Yesterday, IWF sent a letter to Rep. John Kline (R-MN) about a brewing debate over how Title IX should be enforced at the high school level. Title IX enforcement at the collegiate level has been a textbook case of perverse incentives and unintended consequences. When the easiest route to complying with an anti-discrimination law is to discriminate against one sex, something has gone seriously wrong. Such is the case with Title IX, where the incentives that the proportionality standard creates make the quickest path to compliance cutting men’s programs, not adding women’s programs. Adopting the same approach in high schools and expecting different results would be foolish at best and grossly negligent at worst.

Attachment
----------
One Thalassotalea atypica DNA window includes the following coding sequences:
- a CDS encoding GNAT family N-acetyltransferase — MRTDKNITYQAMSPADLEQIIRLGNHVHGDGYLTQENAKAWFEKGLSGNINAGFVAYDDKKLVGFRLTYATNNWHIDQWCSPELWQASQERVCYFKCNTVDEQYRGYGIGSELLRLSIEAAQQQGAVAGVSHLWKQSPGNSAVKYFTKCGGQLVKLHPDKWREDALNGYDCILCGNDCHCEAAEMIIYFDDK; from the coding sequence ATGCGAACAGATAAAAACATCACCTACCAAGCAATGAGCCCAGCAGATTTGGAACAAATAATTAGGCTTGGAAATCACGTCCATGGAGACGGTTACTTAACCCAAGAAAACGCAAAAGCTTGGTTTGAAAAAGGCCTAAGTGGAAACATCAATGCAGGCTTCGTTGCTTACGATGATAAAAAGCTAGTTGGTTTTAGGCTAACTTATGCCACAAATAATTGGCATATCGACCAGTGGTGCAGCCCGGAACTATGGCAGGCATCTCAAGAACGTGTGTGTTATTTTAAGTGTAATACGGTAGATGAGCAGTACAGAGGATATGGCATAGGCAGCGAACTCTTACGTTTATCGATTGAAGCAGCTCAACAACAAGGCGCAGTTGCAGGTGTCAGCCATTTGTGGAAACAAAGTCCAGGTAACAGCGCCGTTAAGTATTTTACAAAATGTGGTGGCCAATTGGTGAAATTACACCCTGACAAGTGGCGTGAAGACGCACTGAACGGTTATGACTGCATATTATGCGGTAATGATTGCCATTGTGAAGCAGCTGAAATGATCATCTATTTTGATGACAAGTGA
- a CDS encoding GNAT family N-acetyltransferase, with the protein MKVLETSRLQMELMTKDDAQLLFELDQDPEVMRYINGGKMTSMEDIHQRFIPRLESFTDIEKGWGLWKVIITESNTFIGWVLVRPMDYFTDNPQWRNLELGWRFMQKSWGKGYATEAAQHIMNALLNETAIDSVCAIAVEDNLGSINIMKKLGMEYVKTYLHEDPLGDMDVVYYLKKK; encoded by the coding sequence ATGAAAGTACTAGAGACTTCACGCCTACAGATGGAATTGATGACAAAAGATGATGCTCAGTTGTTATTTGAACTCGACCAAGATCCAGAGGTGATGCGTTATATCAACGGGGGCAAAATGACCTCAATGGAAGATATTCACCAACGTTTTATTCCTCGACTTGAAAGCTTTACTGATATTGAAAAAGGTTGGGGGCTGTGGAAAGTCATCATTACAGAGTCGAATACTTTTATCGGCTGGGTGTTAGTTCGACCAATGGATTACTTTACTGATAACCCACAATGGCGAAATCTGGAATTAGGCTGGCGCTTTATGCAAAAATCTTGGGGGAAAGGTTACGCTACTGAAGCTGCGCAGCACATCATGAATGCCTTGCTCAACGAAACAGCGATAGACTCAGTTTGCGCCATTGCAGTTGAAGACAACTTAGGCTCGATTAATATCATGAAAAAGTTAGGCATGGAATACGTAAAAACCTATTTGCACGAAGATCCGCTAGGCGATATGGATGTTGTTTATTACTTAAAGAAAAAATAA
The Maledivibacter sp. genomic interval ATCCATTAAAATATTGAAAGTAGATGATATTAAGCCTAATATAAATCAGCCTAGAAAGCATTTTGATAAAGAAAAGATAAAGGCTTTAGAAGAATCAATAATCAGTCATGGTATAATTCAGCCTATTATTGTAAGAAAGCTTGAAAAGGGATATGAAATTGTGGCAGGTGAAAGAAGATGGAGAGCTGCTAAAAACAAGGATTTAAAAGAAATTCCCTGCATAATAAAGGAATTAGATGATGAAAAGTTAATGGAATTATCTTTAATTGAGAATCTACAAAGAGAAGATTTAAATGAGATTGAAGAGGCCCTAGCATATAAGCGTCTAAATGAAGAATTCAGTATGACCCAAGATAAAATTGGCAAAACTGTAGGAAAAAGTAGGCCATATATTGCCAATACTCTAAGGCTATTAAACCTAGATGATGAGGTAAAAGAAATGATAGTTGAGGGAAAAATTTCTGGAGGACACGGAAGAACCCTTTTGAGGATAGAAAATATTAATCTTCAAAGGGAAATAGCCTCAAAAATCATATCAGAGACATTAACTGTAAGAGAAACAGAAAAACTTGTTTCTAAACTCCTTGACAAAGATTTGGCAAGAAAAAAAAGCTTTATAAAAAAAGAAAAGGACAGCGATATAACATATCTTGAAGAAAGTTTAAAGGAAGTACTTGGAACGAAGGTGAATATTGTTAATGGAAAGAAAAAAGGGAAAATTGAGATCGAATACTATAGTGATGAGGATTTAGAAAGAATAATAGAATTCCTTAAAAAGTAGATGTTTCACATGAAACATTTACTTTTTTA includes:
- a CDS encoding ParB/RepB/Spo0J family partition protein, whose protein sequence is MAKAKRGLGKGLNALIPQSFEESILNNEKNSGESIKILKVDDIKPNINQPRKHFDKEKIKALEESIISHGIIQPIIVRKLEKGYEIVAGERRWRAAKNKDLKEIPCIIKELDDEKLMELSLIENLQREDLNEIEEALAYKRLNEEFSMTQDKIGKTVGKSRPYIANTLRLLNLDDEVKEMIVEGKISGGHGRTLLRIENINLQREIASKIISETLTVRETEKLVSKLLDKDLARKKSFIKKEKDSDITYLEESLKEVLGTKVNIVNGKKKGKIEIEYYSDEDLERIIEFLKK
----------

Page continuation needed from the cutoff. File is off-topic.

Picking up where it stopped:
Beyond the obvious concern for adverse effects, there are also serious legal concerns with adopting the proportionality standard in high schools. According to our friends over at the Pacific Legal Foundation, the 1979 enforcement test were clearly designed for colleges, not high school. Additionally, adopting such standards at the high school level would likely violate the Equal Protection Clause.
So, to recap, proportionality in high schools means bad results and questionable legality. Why on earth would folks get excited about such a prospect?